For example, a recent op-ed piece in the New York Times sang the praises of desegregating schools according to socioeconomic class. In the piece, Dr. Richard D. Kahlenberg, a senior fellow at The Century Foundation, cited studies that show middle-class schools are 22 times more likely to be high-performing schools that high-poverty schools. Dr. Kahlenberg states in his article, “Poor children can learn to high levels, but they are much more likely to do so if they are surrounded by peers with big dreams, a community of parents who are in a position to volunteer in class and know how to hold school officials accountable and talented teachers with high expectations.”
 
Michelle Rhee, founder and CEO of Students First, also wrote an op-ed piece for the New York Times that asserts research has shown that socioeconomic integration clearly benefits low-income students. Rhee states in her piece, “The quality of a child’s education should never be determined by the concentration of poverty in his or her school.”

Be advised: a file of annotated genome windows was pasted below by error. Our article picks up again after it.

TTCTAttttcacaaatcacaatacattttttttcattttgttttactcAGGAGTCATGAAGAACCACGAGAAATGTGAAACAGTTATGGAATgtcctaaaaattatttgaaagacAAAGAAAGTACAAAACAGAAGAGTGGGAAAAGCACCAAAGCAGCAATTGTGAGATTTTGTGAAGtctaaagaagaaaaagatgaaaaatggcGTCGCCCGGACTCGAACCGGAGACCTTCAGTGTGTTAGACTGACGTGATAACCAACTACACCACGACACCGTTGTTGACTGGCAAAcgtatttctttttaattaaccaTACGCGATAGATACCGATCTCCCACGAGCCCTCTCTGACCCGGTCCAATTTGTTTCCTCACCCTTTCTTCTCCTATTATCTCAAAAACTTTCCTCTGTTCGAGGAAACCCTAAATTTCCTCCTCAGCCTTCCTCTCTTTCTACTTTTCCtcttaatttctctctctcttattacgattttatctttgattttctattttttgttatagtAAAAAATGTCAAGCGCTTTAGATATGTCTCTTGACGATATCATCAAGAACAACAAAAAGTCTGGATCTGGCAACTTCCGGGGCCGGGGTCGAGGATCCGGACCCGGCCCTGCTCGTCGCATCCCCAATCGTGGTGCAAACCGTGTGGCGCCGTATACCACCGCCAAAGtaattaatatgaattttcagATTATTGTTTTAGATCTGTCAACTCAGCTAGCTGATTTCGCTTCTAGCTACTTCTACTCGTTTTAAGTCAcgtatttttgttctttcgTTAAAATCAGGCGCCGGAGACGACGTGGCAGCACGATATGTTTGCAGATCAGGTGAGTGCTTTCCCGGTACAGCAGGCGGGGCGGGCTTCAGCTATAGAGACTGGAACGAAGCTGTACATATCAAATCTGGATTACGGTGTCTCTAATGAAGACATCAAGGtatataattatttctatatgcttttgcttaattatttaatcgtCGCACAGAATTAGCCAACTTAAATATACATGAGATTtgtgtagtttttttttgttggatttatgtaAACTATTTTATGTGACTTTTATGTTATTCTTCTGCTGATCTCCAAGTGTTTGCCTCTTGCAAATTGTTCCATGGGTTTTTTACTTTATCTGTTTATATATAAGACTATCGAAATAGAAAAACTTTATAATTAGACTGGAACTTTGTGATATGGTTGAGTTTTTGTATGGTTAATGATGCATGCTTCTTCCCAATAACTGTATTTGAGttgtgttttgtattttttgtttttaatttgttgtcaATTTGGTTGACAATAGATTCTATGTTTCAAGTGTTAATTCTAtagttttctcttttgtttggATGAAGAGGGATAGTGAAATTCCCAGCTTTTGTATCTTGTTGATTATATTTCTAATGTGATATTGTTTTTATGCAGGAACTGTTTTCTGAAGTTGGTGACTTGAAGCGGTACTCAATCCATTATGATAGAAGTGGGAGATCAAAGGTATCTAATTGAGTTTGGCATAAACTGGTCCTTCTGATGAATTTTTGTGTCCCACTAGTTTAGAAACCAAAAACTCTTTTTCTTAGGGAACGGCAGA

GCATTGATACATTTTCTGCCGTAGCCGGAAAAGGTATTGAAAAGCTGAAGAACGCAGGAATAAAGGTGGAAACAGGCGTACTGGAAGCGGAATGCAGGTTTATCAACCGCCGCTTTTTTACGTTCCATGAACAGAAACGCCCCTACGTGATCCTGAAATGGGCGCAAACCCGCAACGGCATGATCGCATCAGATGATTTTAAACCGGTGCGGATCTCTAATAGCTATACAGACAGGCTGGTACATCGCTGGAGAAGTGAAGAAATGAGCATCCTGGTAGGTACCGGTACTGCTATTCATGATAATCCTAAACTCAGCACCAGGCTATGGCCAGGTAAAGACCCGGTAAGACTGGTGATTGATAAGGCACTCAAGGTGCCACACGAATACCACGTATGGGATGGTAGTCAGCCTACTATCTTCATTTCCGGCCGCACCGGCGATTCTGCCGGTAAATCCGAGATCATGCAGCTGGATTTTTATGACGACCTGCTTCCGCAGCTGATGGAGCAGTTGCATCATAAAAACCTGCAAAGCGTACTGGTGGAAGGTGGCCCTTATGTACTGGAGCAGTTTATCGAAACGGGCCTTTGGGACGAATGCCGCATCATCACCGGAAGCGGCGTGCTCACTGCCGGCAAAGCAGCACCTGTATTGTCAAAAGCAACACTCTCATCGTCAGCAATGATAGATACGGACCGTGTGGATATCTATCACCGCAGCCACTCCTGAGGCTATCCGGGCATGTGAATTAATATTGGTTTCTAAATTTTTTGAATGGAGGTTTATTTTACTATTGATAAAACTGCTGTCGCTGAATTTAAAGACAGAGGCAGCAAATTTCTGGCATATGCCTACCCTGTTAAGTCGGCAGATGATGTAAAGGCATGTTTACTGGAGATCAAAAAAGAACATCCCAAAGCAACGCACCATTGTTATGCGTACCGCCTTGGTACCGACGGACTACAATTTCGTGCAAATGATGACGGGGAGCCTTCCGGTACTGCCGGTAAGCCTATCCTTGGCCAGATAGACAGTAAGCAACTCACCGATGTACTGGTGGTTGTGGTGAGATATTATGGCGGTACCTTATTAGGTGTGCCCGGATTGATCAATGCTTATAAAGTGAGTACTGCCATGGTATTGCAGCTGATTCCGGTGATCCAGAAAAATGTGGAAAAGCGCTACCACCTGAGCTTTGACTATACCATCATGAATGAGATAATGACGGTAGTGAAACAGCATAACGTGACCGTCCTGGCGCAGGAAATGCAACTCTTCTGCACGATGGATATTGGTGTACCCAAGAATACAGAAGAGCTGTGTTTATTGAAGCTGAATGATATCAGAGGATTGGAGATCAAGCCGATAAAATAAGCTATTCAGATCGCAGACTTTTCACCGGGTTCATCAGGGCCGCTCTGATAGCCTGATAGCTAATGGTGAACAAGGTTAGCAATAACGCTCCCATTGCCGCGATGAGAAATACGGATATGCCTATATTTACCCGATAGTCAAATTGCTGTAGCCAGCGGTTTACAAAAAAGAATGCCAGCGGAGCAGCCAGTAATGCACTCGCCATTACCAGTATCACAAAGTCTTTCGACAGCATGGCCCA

However, a third piece written for the Times by Terry L. Stoops, director of education studies at the John Locke Foundation, calls the former Wake County school assignment policy a “failure” and suggests that schools cannot buy their way to success through bussing. Stoops cited evidence that disadvantaged students in the county stalled out in their academic performance after the school assignment policy was implemented.
 
With educators on both sides of the school assignment issue, it seems nearly impossible to come to a consensus on whether socioeconomic integration should be the education model of the future. However, most of these education experts make one point clear. Whether socioeconomic integration is part of the equation or not, the ability for families to choose the best school for the children appears to be one of the most telling factors for student success.